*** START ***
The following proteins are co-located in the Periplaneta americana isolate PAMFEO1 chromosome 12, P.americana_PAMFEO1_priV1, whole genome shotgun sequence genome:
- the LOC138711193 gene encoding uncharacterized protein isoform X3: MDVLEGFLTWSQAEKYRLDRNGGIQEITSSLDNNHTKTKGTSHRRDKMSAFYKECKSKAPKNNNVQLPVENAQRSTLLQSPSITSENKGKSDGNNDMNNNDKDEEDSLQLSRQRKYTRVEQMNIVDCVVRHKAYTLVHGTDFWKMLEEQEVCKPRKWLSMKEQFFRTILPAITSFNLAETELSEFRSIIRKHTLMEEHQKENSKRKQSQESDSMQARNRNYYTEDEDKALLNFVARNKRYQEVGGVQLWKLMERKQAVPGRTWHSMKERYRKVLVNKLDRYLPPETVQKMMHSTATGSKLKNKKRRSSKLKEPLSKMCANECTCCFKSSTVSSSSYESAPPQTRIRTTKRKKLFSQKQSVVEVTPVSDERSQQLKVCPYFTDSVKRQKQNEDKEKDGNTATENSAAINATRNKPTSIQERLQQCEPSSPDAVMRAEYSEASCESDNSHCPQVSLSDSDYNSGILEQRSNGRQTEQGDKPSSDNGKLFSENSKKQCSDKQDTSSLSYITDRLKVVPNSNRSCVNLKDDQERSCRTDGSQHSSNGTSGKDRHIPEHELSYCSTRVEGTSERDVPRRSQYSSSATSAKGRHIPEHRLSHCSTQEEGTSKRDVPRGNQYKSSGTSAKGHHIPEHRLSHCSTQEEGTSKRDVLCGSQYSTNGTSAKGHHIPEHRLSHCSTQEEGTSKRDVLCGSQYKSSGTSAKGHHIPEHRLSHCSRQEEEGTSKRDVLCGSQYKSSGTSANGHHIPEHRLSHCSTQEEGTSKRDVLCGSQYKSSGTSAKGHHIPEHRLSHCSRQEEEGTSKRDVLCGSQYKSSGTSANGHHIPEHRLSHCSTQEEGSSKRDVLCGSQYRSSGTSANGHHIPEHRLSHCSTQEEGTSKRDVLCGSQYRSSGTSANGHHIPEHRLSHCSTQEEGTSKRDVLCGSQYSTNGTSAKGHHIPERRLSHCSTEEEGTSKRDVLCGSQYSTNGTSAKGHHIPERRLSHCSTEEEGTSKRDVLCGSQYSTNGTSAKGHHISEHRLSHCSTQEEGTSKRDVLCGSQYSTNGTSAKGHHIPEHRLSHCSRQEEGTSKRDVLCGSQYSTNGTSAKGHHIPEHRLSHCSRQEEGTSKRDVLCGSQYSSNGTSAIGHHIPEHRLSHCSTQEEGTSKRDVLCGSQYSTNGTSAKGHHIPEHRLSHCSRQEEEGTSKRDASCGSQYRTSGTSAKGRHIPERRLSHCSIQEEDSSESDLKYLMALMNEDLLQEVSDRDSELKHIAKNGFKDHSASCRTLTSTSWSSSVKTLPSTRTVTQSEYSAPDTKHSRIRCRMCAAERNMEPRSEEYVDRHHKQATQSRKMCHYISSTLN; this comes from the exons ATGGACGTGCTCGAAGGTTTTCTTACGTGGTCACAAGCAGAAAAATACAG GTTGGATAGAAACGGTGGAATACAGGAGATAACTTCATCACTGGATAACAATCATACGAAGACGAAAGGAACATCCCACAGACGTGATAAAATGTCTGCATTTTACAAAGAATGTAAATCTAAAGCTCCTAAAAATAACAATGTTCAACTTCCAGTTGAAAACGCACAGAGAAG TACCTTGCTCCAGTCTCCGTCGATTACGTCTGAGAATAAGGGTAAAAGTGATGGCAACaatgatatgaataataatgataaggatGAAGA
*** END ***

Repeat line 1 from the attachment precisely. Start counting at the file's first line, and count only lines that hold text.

The following proteins are co-located in the Periplaneta americana isolate PAMFEO1 chromosome 12, P.americana_PAMFEO1_priV1, whole genome shotgun sequence genome: